U.S.-China Conflict Tops List of Global Risks for 2010

      January 12, 2010 09:49

      U.S.-China relations topped a list released by consulting firm Eurasia Group of the top 10 risks facing the world in 2010. The company said that the summit between U.S. President Barack Obama and Chinese President Hu Jintao last November will be remembered as the peak of relations between the two countries, suggesting that the two countries' good ties will deteriorate in 2010.

      The report said that the bone of contention is China's global leadership. The U.S. is looking for a greater Chinese role on the international stage, which matches the country's rapid economic growth. But China is avoiding taking responsibilities in international affairs.

      The second risk is Iran, which has been suffering from political instability since the presidential election in June last year. Eurasia Group said Iran has also lost its influence over neighboring countries in the region. "Globally, Iran faces a considerably tougher sanctions regime over its nuclear program," it said. "A Western push for negotiations will continue, but divisive local politics and insufficient leadership coordination make it very unlikely that Iran's leadership could reach a negotiated settlement even if it wanted one."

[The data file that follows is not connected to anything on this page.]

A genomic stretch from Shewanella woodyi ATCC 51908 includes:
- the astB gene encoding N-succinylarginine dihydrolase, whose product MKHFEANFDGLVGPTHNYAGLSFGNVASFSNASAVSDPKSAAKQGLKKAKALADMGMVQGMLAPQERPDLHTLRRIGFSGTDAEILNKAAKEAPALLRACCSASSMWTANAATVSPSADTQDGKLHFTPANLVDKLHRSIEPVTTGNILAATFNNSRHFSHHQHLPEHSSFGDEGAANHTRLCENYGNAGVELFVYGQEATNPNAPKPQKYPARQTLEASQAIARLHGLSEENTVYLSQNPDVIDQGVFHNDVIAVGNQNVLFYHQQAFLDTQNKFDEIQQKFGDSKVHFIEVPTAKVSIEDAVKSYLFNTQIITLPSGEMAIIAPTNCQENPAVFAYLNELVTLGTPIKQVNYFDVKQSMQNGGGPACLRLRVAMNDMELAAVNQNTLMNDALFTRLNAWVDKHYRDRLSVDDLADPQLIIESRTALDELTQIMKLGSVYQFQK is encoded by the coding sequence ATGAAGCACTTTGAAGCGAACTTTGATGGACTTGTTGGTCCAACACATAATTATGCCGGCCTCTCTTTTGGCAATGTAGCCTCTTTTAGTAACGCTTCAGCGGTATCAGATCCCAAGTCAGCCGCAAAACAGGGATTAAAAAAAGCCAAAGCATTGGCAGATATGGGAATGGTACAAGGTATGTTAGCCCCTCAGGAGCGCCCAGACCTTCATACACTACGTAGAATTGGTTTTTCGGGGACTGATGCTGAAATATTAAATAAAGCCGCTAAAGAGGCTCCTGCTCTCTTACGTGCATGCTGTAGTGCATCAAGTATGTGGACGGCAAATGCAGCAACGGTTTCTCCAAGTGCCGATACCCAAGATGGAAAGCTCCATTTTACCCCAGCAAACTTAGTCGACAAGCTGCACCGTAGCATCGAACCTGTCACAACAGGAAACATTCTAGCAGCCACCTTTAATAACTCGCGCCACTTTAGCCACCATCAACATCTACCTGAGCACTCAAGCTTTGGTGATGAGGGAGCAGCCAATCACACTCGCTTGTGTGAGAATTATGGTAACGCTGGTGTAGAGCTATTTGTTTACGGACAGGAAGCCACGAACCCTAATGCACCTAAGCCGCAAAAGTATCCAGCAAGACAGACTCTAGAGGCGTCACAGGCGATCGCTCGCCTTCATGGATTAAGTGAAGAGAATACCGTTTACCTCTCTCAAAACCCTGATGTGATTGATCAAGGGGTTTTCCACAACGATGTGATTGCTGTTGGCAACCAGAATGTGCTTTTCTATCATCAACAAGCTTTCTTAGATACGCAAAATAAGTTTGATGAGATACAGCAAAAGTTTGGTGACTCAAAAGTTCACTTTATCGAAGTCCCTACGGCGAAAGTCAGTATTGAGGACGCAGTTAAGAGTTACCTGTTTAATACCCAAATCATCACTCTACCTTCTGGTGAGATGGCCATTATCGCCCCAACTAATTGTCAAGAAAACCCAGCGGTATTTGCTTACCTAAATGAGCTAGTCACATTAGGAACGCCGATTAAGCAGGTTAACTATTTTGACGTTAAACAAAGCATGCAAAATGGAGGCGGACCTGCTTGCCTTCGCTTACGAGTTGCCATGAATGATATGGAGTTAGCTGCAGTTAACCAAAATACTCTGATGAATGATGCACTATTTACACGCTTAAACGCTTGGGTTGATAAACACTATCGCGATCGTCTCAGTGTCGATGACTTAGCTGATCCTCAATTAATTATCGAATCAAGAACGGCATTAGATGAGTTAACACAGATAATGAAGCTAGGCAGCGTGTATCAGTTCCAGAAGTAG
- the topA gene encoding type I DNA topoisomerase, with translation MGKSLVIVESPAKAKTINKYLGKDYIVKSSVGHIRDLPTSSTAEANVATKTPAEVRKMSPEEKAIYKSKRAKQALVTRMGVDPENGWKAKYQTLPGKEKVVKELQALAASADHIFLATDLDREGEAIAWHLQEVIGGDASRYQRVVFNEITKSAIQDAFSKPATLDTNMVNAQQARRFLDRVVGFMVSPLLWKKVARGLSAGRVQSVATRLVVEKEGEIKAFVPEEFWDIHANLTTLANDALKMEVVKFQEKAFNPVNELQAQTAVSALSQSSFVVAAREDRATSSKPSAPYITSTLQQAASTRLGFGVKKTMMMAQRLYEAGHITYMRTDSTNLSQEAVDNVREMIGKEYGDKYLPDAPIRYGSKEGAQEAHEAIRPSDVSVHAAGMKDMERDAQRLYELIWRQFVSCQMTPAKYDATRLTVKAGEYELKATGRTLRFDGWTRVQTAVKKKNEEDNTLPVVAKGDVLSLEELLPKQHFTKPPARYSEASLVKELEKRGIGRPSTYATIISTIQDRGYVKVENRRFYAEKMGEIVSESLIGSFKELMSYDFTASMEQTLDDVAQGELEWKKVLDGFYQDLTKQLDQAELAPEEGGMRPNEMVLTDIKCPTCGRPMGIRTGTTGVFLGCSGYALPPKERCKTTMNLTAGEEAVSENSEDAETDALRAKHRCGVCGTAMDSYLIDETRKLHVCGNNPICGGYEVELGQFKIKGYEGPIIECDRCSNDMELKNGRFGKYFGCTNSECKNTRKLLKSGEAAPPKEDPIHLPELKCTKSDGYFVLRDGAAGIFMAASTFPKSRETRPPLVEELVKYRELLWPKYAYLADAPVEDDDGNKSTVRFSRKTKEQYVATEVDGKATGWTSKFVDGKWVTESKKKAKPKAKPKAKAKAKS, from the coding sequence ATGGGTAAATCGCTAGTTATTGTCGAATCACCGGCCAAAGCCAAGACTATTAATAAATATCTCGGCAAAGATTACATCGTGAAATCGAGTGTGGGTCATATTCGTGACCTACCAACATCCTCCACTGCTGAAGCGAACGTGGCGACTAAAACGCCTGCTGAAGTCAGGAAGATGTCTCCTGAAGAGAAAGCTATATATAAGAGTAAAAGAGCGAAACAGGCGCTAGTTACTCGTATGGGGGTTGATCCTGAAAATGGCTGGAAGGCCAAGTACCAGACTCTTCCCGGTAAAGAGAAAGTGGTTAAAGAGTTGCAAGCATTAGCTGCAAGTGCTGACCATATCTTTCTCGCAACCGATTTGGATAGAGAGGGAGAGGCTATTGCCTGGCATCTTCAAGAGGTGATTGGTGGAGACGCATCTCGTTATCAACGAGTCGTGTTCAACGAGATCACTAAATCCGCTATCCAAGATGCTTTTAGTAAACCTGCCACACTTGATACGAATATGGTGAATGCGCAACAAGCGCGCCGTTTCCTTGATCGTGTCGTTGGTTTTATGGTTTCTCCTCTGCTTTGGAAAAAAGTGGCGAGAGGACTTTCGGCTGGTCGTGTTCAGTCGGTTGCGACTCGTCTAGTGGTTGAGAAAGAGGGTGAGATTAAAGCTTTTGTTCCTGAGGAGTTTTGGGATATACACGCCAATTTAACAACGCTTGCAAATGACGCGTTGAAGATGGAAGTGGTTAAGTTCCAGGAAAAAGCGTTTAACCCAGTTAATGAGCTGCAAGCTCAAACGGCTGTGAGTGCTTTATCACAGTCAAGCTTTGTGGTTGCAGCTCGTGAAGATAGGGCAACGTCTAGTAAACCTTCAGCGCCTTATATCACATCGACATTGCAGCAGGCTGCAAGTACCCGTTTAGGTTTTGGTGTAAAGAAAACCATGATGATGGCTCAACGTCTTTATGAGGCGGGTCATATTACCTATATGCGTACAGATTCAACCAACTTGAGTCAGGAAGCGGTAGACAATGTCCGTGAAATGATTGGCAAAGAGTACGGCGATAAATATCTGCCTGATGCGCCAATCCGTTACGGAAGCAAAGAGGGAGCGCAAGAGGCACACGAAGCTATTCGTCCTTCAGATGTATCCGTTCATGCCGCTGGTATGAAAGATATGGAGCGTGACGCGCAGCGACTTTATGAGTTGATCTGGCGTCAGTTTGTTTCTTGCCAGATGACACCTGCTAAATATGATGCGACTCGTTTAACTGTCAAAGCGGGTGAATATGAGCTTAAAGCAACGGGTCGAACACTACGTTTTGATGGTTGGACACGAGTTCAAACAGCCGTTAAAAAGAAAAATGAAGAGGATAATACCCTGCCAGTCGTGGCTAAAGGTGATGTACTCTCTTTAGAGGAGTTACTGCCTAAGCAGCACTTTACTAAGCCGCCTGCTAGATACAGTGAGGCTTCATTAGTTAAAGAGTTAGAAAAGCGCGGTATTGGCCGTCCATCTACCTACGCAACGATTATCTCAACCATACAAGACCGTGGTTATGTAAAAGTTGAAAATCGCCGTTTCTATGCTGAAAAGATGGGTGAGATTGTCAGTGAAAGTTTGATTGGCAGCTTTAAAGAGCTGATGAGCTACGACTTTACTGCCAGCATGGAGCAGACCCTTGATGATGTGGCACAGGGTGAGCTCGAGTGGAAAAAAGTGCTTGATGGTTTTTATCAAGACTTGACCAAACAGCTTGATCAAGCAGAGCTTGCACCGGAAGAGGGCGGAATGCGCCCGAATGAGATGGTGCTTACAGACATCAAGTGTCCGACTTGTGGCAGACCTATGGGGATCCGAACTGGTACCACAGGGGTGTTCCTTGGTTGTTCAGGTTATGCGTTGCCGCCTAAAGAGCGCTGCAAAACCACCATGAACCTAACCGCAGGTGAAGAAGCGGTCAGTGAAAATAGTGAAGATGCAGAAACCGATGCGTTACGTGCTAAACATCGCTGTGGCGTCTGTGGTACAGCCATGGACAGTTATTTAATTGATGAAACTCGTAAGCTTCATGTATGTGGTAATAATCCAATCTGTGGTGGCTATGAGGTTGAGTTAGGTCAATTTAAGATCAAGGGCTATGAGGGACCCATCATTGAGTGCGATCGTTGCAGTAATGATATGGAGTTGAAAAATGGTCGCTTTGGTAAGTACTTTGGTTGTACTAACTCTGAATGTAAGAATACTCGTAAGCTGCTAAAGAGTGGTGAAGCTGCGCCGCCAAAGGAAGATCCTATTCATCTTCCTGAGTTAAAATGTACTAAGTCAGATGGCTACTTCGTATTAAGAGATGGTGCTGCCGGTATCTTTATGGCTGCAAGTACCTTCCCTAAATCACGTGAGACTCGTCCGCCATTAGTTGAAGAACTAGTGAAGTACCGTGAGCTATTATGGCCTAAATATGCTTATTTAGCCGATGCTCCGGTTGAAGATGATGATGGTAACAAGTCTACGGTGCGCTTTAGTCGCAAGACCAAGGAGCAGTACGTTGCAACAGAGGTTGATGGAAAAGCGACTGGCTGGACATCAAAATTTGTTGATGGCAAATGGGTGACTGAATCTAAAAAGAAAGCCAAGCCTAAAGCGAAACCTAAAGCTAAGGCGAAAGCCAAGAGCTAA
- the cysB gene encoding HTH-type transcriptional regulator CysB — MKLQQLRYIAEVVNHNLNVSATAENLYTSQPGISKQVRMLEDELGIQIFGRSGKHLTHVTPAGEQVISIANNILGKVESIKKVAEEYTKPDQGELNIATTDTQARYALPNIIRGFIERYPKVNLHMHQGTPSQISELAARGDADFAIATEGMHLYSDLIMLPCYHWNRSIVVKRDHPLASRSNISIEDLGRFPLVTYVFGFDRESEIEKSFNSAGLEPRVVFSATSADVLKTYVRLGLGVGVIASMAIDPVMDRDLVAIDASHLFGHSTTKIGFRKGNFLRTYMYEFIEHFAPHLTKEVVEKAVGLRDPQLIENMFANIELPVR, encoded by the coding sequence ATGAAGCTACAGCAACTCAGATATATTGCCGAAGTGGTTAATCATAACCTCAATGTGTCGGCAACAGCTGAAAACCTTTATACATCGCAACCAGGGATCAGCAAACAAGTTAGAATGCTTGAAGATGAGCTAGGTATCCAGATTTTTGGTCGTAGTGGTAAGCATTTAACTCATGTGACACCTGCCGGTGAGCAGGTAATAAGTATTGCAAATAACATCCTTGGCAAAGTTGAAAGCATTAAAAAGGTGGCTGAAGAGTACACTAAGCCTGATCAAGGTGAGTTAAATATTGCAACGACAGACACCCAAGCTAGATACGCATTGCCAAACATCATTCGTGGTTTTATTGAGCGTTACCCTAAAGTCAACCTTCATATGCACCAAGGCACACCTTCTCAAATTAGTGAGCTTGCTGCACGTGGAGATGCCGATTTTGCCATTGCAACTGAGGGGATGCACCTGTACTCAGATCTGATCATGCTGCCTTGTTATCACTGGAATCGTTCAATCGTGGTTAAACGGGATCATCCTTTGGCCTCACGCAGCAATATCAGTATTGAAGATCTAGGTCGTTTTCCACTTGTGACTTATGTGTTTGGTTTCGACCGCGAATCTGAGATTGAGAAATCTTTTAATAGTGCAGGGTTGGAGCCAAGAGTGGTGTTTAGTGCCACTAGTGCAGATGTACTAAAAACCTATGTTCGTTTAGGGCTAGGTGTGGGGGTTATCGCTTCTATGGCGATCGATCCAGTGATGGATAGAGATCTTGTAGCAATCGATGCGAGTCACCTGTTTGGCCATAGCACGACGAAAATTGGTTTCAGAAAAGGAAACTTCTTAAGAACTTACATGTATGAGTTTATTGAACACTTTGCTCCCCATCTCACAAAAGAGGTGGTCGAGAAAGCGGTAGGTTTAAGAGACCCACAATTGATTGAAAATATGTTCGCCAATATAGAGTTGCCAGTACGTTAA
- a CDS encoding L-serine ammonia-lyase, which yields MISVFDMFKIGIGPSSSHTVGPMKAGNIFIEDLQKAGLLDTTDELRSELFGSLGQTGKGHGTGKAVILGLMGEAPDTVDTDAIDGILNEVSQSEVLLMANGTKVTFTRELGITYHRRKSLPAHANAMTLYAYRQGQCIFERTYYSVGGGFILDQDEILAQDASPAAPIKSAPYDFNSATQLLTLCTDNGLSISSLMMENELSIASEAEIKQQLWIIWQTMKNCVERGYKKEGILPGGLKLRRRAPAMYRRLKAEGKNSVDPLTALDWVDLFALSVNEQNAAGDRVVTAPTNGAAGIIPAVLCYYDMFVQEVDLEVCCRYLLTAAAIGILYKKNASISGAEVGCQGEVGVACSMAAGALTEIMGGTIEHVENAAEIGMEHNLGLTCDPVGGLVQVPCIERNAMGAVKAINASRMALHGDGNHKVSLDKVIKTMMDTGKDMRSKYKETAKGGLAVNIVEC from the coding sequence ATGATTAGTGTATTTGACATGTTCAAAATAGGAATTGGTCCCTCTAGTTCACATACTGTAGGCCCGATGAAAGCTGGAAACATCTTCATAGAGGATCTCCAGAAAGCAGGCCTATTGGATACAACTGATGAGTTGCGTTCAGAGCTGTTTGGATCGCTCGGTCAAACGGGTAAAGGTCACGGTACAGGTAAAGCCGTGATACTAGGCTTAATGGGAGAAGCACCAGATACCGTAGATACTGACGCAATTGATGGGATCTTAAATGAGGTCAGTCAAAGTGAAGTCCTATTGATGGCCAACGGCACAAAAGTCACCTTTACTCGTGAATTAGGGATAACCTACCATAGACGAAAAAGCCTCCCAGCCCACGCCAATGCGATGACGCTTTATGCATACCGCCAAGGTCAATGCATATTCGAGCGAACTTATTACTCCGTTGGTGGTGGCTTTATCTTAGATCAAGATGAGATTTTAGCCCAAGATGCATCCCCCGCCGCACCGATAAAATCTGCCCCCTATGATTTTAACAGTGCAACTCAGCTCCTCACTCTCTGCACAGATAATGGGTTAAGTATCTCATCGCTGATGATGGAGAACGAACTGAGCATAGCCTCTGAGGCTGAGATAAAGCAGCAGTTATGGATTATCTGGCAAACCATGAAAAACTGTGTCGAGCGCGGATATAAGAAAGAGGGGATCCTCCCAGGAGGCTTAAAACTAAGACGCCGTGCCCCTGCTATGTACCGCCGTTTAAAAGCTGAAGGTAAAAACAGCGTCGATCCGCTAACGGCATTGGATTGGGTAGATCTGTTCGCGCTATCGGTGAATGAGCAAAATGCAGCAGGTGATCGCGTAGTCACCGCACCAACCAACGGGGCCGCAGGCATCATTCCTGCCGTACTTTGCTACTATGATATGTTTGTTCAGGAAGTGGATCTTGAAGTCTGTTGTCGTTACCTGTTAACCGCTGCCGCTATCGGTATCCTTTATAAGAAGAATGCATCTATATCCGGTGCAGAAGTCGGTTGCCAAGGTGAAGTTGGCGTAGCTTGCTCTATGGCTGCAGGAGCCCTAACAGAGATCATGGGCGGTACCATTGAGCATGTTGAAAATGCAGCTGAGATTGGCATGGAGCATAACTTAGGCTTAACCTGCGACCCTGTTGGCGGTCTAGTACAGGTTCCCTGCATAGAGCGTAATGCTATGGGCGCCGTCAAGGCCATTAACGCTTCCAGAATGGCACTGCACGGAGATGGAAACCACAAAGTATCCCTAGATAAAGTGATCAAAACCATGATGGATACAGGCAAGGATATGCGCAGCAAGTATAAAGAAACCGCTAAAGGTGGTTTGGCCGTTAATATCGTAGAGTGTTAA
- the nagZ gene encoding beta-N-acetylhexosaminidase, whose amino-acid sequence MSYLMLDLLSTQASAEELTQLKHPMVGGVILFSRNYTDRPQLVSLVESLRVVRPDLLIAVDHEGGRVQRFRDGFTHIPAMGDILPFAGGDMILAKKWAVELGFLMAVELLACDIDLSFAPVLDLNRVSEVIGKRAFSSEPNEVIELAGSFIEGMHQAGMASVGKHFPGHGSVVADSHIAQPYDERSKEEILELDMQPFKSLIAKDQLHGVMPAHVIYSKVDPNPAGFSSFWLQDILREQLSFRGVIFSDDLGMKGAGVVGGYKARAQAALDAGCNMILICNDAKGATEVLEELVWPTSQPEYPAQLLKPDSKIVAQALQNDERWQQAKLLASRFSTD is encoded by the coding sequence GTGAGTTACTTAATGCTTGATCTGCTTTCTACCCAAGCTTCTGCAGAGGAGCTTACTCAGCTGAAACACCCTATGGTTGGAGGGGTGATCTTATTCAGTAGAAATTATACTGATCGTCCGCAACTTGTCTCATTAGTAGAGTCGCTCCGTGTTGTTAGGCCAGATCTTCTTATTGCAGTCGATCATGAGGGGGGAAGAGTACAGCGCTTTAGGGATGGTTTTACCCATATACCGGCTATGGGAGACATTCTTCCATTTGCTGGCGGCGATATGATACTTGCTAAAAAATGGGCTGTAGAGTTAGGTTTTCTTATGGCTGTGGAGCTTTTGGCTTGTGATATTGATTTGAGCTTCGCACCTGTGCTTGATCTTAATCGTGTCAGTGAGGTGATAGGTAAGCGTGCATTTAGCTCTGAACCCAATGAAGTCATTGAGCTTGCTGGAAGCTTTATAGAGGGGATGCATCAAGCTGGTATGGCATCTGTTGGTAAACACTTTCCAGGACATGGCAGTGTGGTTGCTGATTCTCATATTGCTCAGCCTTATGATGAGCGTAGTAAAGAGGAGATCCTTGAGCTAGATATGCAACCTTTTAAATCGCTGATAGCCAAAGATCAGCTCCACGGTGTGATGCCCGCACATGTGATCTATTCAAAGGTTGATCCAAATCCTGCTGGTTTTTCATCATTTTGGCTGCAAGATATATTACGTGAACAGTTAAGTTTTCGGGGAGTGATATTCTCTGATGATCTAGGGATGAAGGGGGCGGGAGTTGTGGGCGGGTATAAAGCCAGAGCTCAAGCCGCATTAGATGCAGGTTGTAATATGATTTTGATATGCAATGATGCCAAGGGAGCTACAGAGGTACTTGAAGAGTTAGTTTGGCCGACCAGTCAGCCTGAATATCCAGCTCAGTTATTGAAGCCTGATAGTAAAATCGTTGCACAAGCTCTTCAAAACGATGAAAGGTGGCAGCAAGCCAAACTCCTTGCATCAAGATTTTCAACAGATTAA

The third risk is the fiscal divergence between "mature" and "emerging" markets in Europe, according to the firm. The fourth is the U.S. government's possible adoption of populist policies as mid-term elections approach. A possibility that Japanese Prime Minister Yukio Hatoyama may step down early rounds off the top five.

      Other risks are the failure to seal a global treaty on climate change in Copenhagen, Brazil's economic and political uncertainties, conflict between India and Pakistan, elections and unemployment in Eastern European countries, and Turkey's unstable political situation as it moves away from Europe toward Iran and Syria.

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